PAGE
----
THE FARNHAM Biodiversity Group is working with other groups and individuals to collect information about numbers and whereabouts of important species of wildlife in the area.

The information will be used for the Farnham Biodiversity Action Plan (FBAP). Many species are under threat, including the hedgehog.

The hedgehog is one of Britain’s most iconic animals – its charismatic demeanour and voracious appetite for insect pests in gardens make it a firm favourite.

However, it is a rare treat to see a hedgehog, let alone three. Local amateur wildlife enthusiast Nick Allen reports that he was reviewing the footage from his camera trap (a small device that records a video when triggered by movement) and to his delight there was a hedgehog!

He had been hoping to see a hedgehog in the garden for a long time and had tried to entice one in by erecting a hogitat (hedgehog home).

Over the next few months, the videos gave proof of a regular hedgehog visitor and understanding of its routine: a snuffle around the flowerbeds looking for insects before heading to the pond to have a drink of water.

Then one day there was not only one hedgehog but three! A mother plus two hoglets that were orbiting her like small satellites.

Unfortunately, shortly afterwards the hedgehogs disappeared without him knowing what happened to them.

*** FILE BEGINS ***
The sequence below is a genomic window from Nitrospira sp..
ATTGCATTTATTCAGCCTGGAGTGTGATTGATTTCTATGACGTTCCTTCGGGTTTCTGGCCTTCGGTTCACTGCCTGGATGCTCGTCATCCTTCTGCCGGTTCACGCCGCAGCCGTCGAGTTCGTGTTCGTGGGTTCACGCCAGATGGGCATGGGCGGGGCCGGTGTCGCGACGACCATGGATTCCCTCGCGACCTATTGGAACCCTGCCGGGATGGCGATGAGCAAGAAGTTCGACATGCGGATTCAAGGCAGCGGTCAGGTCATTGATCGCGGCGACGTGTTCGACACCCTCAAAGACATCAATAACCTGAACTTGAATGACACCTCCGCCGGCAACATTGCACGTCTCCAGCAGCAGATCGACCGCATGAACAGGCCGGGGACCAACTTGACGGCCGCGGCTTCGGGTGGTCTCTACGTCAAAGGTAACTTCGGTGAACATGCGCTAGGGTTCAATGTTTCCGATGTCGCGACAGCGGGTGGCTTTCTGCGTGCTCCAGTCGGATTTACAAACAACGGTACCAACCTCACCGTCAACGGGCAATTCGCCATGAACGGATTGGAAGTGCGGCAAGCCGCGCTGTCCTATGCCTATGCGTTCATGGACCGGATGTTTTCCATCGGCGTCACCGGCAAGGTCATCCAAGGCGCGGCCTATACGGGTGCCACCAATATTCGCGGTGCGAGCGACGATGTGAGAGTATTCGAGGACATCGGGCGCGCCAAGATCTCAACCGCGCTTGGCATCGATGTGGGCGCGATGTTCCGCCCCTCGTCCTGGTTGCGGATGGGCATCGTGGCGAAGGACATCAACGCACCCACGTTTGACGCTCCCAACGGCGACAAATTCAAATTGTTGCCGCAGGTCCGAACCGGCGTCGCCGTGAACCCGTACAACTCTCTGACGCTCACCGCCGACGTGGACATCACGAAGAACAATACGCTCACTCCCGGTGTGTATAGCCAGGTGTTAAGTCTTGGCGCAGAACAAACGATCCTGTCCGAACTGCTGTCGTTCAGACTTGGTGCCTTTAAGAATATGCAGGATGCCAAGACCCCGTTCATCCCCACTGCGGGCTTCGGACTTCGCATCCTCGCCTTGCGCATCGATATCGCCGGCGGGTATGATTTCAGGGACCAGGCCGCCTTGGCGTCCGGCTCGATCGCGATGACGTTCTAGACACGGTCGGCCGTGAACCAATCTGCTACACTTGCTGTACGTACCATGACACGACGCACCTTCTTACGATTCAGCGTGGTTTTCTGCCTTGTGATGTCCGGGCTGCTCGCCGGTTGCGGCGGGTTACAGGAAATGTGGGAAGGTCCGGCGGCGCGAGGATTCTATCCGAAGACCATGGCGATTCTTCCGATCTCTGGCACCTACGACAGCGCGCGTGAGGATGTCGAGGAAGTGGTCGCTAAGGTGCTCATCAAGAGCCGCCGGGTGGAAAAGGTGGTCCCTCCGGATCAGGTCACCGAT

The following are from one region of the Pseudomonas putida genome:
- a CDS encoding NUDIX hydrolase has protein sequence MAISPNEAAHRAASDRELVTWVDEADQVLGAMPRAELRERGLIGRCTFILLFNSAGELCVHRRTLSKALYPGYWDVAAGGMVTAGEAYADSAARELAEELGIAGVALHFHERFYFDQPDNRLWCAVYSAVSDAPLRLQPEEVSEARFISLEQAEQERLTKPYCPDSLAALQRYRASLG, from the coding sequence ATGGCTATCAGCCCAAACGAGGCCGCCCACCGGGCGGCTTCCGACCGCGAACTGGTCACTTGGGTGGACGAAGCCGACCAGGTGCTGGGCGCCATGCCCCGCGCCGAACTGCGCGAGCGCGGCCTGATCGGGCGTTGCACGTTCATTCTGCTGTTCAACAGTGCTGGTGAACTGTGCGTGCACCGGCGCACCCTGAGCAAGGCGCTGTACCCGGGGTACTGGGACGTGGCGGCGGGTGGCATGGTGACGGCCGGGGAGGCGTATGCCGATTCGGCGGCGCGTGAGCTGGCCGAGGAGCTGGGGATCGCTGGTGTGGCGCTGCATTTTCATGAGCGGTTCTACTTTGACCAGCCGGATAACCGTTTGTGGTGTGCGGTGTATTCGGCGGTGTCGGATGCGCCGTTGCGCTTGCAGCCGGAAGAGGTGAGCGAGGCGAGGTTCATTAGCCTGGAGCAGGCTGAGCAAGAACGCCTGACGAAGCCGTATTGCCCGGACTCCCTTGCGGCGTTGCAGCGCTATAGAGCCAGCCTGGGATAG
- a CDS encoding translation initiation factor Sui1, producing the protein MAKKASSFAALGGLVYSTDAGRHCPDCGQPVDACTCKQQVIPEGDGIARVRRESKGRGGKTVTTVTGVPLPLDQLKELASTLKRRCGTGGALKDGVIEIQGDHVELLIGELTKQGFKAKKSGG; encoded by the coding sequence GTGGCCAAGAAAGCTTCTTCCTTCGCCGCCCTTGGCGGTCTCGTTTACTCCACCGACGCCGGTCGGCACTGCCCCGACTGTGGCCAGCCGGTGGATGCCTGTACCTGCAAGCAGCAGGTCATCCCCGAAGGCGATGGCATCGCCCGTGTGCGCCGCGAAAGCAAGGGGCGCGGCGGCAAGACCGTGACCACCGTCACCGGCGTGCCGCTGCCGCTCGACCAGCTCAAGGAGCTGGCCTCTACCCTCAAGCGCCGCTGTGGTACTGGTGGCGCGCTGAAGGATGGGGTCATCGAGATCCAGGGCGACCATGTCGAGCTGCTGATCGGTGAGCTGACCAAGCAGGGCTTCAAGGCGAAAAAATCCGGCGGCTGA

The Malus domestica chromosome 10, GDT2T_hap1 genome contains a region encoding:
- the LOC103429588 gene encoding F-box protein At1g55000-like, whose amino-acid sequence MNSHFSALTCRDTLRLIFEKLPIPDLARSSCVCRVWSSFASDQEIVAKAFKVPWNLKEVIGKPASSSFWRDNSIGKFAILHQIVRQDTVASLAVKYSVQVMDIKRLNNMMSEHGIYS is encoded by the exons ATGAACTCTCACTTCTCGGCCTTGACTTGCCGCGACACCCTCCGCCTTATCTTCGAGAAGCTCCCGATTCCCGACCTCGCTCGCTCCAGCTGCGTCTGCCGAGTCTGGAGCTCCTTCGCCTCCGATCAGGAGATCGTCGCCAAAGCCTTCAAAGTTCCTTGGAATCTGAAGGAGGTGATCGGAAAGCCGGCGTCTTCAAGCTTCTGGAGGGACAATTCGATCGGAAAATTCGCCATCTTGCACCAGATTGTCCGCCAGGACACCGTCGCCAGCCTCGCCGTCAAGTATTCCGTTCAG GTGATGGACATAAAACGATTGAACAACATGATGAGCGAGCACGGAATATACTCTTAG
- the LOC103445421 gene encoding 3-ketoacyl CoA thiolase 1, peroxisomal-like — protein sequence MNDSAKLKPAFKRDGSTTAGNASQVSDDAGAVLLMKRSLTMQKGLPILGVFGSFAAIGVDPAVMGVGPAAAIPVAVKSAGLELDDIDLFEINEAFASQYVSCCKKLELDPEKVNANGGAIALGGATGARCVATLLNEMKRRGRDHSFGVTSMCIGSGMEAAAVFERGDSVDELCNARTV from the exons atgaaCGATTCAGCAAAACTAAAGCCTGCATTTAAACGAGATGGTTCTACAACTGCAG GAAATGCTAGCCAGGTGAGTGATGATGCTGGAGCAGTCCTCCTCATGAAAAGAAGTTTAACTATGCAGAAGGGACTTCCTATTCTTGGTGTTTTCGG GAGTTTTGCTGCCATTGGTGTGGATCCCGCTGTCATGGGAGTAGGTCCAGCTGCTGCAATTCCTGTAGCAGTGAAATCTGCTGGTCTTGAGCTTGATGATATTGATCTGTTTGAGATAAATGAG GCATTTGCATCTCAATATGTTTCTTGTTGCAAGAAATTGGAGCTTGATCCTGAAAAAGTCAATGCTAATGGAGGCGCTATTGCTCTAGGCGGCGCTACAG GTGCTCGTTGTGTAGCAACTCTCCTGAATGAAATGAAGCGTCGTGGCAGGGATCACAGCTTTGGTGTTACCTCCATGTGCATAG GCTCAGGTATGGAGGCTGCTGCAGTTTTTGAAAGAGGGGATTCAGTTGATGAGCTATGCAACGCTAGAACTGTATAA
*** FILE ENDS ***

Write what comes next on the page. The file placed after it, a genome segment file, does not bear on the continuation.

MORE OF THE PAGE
This marvellous mammal has disappeared from the majority of the UK’s gardens over the last 30 years including in Farnham.

There are thought to be many reasons for this including habitat loss, pesticides getting into the food chain through consumption of garden insects that have been poisoned and habitat fragmentation.

Fragmentation occurs when links between gardens have diminished as residents have replaced hedgerows with fences and walls that are impenetrable to the hedgehog.

For a population to be sustainable and stable at least 33 individual hedgehogs must be in contact with one another.

However, there is hope, such as the example of a local project in the leafy south-west London suburb of Barnes, where residents worked together to create a hedgehog highway by boring small hedgehog sized holes between gardens to connect micro habitats.

The project has been so successful that the hedgehog population is not only stable but increasing.

The United Nations has attributed the loss of biodiversity as the biggest factor in the outbreak of coronavirus.

Connecting with nature and watching the wildlife in the garden has been a real source of solace to many during lockdown.

The Farnham Biodiversity Action Plan has set up a study to map the sightings of hedgehogs in the area.

Readers can help by reporting hedgehog sightings by scanning with a smart phone camera the QR code in this article (see left), to better understand their distribution with the hope that any populations can be stabilised by the creation of similar corridors.

An alternative is to report sightings through this link:

The Farnham Biodiversity Group is a Community Interest Company formed in 2019 to develop and implement the Biodiversity Action Plan for Farnham, in partnership with existing voluntary groups, local authorities and Surrey Wildlife Trust.

Further enquiries are welcomed as are offers of specialist knowledge and skills.